# Polynomials dense with primes

Let $p(n)$ be a polynomial with integer coefficients. Define $\Delta( p(n) )$, the prime density of $p(n)$, to be the limit of the ratio with respect to $n$ of the number of primes $p(k)$ generated when the polynomial is evaluated at the natural numbers $k=1,2,\ldots,n$: $$\Delta( p(n) ) \;=\; \lim_{n \to \infty} \frac{ \textrm{number of } p(k), k \le n, \textrm{that are prime}} {n}$$ For example, Euler's polynomial $p(n)=n^2+n+41$ starts out with ratio $1$, but then diminishes beyond $n=39$: And it continues to diminish ... ... and by $n=10^7$ has reached $\Delta=0.22$.

Q. What is the largest known $\Delta( p(n) )$ over all polynomials $p(n)$?

In particular, are there any polynomials known to have $\Delta > 0$?

Maybe these questions can be answered assuming one or more conjectures?

• For degree $1$ and co-prime coefficients $\Delta>0$ (Dirichlet's theorem, Chebotarev density theorem). For degree >1 (and any irreducible $p$), it is an open problem . – user6976 Apr 21 '18 at 12:56
• @MarkSapir That would be true if he were multiplying the density by $\log n$, but he isn't, so in fact every polynomial has density zero. – Will Sawin Apr 21 '18 at 13:59
• @WillSawin: Yes, of course. But I thought that log was just missing. Clearly one needs to divide by the number of primes $\le n$ and not by $n$. – user6976 Apr 21 '18 at 19:18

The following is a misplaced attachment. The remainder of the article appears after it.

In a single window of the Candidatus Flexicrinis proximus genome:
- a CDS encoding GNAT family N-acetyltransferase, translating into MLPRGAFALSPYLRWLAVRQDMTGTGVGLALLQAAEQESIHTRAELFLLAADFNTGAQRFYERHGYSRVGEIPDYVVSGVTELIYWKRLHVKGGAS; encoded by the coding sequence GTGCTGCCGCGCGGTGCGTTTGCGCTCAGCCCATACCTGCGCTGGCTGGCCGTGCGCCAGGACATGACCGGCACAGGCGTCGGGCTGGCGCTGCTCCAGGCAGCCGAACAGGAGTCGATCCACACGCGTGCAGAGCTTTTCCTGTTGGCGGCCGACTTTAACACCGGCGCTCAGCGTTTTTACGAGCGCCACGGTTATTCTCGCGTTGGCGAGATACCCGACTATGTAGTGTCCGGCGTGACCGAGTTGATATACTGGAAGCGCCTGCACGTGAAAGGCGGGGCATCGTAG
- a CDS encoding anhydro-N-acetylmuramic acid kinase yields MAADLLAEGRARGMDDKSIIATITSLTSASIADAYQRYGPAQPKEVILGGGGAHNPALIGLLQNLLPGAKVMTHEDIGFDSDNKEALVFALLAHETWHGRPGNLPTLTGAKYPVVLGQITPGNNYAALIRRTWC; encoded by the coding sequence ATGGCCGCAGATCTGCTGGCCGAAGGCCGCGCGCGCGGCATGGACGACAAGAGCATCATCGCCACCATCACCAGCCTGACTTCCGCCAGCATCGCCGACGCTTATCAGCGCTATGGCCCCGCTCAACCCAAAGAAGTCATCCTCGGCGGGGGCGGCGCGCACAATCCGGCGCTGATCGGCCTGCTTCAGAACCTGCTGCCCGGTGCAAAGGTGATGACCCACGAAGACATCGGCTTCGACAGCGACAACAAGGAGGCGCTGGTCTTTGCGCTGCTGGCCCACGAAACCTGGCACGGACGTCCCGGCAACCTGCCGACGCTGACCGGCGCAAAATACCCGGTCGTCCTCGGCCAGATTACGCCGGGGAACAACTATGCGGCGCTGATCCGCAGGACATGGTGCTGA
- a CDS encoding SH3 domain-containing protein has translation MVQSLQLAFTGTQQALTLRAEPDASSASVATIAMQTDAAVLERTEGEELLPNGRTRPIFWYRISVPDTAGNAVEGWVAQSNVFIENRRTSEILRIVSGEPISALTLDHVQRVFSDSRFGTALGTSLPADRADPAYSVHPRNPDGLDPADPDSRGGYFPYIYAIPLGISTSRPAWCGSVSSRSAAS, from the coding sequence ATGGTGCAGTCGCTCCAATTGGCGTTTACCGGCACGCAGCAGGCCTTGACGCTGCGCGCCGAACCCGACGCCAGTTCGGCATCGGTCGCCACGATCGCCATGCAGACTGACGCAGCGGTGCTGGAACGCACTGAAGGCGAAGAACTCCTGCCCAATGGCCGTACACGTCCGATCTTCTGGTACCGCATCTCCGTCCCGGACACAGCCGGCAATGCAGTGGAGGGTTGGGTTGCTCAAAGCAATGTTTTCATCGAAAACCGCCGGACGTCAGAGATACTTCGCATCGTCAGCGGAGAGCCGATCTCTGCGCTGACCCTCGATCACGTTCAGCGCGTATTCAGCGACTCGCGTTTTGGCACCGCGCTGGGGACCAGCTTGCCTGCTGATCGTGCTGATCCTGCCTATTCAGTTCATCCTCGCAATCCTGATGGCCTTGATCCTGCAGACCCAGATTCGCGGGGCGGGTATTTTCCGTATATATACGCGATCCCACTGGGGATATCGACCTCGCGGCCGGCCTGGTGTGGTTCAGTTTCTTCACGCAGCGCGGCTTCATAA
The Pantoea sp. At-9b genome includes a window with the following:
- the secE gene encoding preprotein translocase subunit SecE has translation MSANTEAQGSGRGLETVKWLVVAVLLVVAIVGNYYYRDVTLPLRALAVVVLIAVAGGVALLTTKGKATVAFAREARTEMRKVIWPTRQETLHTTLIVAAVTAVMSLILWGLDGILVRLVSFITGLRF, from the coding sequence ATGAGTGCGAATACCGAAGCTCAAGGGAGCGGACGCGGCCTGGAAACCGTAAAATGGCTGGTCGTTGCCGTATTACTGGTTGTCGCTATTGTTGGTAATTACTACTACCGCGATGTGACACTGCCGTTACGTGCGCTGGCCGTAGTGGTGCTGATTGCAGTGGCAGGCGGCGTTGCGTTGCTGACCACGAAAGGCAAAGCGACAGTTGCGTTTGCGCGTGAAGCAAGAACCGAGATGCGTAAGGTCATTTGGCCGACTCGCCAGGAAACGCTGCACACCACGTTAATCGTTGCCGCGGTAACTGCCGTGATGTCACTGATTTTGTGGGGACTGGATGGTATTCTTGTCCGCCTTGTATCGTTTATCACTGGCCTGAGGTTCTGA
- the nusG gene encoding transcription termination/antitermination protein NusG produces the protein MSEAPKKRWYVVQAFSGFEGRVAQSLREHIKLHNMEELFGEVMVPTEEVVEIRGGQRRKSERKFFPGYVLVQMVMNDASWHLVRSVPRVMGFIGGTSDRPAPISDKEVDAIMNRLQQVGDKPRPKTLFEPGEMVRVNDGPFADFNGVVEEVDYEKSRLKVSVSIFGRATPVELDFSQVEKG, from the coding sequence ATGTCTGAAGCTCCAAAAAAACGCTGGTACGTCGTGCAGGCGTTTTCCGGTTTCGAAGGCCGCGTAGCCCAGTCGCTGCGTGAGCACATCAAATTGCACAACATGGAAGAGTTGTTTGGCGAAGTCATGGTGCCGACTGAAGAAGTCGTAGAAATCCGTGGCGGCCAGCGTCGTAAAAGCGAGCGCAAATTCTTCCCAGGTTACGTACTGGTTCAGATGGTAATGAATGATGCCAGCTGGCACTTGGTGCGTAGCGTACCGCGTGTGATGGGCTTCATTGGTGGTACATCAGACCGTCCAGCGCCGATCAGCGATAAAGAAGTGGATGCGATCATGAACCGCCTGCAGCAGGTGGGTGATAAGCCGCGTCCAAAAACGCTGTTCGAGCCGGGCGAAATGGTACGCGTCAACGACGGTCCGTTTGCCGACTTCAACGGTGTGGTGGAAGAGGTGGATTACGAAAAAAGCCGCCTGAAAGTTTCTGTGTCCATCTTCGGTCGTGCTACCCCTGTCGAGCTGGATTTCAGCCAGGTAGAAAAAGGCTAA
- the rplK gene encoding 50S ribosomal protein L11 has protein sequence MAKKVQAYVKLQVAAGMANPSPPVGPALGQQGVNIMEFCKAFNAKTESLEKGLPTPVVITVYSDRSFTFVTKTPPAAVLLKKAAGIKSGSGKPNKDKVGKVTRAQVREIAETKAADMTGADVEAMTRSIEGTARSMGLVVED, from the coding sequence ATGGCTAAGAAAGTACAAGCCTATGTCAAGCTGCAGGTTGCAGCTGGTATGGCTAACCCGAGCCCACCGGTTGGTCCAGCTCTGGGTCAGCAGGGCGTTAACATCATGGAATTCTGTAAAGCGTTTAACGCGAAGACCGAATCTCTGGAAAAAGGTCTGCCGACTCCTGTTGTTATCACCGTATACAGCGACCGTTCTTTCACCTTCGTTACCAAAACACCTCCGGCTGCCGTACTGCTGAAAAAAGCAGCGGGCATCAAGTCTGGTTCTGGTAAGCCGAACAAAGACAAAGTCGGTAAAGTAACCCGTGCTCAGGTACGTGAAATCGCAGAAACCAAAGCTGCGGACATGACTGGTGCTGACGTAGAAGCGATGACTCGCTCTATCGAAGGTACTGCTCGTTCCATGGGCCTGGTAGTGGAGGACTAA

• Possible duplicate of Bateman-Horn conjecture, continued – Felipe Voloch Apr 22 '18 at 8:58

It is known (it follows from Brun's sieve, or more modern sieves) that for any fixed polynomial $p$, there exists a constant $c_p$ such that $$\# \{ n\le x\colon p(n) \text{ is prime} \} < c_p \frac x{\log x}.$$ In particular, your density $\Delta$ equals $0$ for any polynomial (as Will Sawin commented).

For irreducible polynomials without obvious obstructions (such as all the values being even), it is conjectured that $\# \{ n\le x\colon p(n) \text{ is prime} \} \sim s_p \frac x{\log x}$ for some constant $s_p$ as $x\to\infty$; but this is an open problem for any polynomial $p$ of degree greater than $1$.

This has been asked multiple times before (with three variations by yours truly), so is a mega-duplicate, if you will:

Bateman-Horn, continued even further

Bateman-Horn conjecture, continued

Unexpectedly prime rich cubic polynomial

And even resulted in a preprint: